Fever. is a disease which affects the system generally, and is characterized by more or less excitement of the circulation, increased heat, diminished strength, and, oftentimes, unnatural thirst. The degree of excitement is measured by the state of the pulse. Of this state, there are two characteristic indications: namely, frequency and tardiness. A pulse is frequent when its rapidity exceeds that of health; it is hard when its stroke resists the pressure of the finger with unusual force.
In health, the pulse of an adult beats from sixty to eighty times in a minute; that of children is more frequent. The pulsations of the heart of the unborn infant, as heard through the body of the mother, are one hundred and fifty in a minute. After birth, the pulse varies from one hundred and forty down to the standard of adult age. To appreciate hardness of pulse, experience is absolutely necessary.
The great activity of the circulation, in fever, is intimately connected with the heat and thirst, and tends directly to waste the energies and consume the strength of the patient. The heat of fever lessens or dries up the secretions, or different fluids of the body, which, in a state of health, are separated from the blood for various purposes. This is the cause of the dry skin, scanty urine, etc.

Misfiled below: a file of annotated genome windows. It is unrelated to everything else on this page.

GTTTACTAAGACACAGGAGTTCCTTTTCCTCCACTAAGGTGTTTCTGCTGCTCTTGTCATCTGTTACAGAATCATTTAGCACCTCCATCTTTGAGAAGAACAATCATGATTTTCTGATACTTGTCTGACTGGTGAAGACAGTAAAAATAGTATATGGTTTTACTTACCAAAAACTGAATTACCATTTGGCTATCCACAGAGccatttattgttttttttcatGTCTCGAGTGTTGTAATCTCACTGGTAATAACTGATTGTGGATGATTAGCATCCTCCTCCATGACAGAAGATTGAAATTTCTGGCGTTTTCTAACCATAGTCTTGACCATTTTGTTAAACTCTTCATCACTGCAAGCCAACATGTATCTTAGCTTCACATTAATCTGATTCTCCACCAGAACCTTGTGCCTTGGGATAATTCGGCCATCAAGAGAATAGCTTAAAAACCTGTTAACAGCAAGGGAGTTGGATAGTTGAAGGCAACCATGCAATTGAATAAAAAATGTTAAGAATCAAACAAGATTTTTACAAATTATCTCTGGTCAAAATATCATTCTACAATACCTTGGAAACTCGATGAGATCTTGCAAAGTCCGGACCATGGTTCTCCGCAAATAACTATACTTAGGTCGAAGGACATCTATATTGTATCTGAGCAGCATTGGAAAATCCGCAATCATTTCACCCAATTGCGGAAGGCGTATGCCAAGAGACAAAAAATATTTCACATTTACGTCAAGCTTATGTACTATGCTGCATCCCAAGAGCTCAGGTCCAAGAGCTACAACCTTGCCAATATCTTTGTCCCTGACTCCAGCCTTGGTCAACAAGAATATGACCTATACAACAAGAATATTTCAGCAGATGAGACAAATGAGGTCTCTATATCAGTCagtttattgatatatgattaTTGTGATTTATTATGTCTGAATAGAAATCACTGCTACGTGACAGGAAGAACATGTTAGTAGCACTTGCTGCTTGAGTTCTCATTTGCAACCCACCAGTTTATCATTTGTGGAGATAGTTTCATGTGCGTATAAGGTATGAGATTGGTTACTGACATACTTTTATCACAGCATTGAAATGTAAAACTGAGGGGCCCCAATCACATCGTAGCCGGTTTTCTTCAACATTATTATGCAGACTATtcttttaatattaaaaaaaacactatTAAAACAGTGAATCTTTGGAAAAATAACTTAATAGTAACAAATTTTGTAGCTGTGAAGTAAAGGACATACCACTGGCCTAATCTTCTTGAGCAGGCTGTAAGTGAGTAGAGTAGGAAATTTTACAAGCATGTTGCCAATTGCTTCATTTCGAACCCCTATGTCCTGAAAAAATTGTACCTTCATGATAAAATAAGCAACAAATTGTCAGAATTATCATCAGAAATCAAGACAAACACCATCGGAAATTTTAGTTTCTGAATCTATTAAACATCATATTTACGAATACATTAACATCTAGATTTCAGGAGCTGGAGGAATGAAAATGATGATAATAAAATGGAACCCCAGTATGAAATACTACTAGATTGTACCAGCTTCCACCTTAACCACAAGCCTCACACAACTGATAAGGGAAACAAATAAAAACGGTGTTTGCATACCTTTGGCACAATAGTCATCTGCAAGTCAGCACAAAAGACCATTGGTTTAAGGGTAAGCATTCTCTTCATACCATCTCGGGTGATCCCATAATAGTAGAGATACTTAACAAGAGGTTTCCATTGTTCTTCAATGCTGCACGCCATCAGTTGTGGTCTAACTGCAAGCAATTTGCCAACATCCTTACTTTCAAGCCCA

A crisis of fever is that period in its course when unfavorable symptoms give place to those of returning health.
A course of fever, or, in common language, a run of fever, is distinguished by a great variety of symptoms, which will be more particularly spoken of in the pages which follow.
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